I have just finished reading a powerful book.  It's called The Undefeated Mind by Alex Lickerman, MD.  If you don't mind reading through some densely worded, hair splitting scientific jargon, there is gold to be found within each chapter.

Today's post is about identifying obstacles in writing.  According to Lickerman, just noticing your obstacles is what you need to navigate around them.  I'd rather walk around my obstacles when I see them appear, instead of bashing my head against the same brick wall.

After I made the following list of obstacles, I made this surprising discovery:  some of the obstacles have also been reasons why I write.

What stops me from writing are:

1.  Unexpected events such as the flu, subpoenas, storm preparation and violent weather.

2.   Interruptions from family such as random talking and questions.  (Conversations I have with my family have also deeply enriched me as a writer...I'm talking about the little daily questioning and favors which are totally normal in parenting and something I'm not resentful of.  I have to be an attentive listener as I'm also a home educator, and this is a privilege. I also cannot deny that my writing is fragmented when I'm interrupted).

3.   Television noise.

4.   The draw of Facebook.  (I have also been cultivating my writing voice in that realm, but it is a double edged sword.)

5.   Draining social events (play group, co-op meetings, science Fridays)  These are so enriching to Elliot that I will not sacrifice them, but after a long day of multiple conversations, I'm wiped out!)

6.   Grocery shopping/errand day.

7.   The annoying and manipulative game the cat plays with me as soon as she notices me at the desktop computer. (in, out, in, out, in, out, meow, in, out, in out, meow.)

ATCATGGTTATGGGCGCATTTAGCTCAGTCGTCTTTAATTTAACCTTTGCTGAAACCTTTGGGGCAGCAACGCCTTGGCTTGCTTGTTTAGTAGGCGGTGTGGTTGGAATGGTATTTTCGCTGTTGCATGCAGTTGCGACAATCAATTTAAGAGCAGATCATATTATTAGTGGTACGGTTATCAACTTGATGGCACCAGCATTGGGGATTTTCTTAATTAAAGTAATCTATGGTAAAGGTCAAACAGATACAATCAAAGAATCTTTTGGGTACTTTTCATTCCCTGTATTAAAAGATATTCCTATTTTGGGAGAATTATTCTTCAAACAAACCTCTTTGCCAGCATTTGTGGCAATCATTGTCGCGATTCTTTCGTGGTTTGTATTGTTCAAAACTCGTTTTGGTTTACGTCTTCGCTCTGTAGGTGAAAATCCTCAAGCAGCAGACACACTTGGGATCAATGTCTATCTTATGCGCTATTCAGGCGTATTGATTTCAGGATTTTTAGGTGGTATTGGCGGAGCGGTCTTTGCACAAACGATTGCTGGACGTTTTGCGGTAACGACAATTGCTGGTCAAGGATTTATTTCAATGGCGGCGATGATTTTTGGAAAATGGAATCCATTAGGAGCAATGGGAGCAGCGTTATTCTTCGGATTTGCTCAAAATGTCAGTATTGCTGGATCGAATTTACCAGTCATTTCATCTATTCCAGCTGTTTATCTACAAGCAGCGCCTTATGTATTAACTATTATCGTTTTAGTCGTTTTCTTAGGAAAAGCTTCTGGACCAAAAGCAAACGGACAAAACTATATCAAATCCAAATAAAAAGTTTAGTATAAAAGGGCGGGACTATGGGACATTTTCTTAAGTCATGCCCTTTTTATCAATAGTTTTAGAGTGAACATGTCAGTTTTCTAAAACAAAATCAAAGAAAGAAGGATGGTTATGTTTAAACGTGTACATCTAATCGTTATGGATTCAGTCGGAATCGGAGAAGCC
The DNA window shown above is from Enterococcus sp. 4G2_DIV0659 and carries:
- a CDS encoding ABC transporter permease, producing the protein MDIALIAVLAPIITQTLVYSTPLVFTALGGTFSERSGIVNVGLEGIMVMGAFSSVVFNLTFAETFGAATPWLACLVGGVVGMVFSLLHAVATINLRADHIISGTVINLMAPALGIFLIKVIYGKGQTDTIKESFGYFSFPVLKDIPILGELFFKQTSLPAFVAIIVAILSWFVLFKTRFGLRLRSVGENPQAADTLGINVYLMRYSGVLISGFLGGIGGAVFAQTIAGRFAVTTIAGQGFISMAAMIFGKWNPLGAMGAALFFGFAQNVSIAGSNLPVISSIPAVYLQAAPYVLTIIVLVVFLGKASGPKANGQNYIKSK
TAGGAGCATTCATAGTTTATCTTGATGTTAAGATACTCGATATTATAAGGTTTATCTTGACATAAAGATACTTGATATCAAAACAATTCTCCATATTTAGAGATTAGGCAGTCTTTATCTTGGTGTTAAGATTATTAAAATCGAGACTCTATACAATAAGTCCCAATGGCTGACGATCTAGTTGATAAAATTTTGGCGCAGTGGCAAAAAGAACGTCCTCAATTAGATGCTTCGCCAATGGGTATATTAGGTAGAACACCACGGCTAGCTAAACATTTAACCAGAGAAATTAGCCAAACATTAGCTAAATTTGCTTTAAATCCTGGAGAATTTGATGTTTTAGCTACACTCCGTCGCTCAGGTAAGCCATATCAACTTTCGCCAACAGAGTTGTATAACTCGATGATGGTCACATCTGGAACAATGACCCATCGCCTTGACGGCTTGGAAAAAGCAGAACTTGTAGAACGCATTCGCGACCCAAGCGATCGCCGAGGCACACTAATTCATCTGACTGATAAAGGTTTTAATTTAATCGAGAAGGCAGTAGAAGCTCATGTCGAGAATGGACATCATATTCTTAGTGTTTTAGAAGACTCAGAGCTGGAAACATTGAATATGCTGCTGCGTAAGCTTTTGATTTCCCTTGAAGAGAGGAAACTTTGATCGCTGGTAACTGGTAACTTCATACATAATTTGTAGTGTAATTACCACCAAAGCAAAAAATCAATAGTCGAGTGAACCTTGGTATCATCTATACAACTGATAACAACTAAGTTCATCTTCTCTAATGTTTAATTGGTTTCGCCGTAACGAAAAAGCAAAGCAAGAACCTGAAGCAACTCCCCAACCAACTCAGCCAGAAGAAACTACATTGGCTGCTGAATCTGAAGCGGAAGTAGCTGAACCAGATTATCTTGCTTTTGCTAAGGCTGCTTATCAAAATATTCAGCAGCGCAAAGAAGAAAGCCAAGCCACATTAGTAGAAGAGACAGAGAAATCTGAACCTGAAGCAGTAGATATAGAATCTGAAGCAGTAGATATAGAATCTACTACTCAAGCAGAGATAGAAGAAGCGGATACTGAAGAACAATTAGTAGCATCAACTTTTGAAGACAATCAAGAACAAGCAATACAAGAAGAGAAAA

8.  Texting.

9.   Insecurity in presenting a distorted or privileged view.  (My loved ones do not want to be represented in my writing, and I respect that. However, it's an obstacle because due to the relationships involved, I automatically avoid writing about a complex or interesting story.  I fail to think about the ways I could possibly address that story without harming someone's ego or risking their need for security.)  Is the the door to fiction?

10.  Perfectionism.  The backspace button has destroyed more words that I can count.

11.  Idealism.  When I want something to be a certain way, I might tint the writing with rose colored glasses.

12.   Comparisons.   I often feel like I am coloring with crayons next to a master.

13.    Anger.  When I'm in an angry mood, I am often afraid to give that emotion more power on the page.

14.  Feeling overwhelmed with responsibility. Family, home, education and social connections are the stuff of life.  My priorities are in the right place, but there must be room for more writing.

Ironically, anger was the catalyst for a big action I'm taking now in writing.  In the Undefeated Mind, Lickerman advises us to turn "poison into medicine."  I discovered that telling a certain kind of story has the power to restore me to a place of health and freedom.


What are your obstacles in writing or in any kind of goal you might have?  Making this list was an empowering activity.  I plan to make new lists of obstacles for other areas of my life, such as business and fitness.  I think it could be applied to relationships as well.






Tuesday, February 18, 2014

The Story That Took My Anger Away

This week I was fighting mad!  At no less than about four people, all at once.  It was a lot to carry by day, and difficult to put down at night.  Sometimes I'd wake up at one a.m., frustrated that the noise in my head carried on in my subconsious.  Negative feelings are so upsetting to me.  When I'm in this kind of attitude, it's so hard for me to break free.  I don't eat healthy or work out often, I forget to turn to my creative projects, and I steam like a pressure cooker.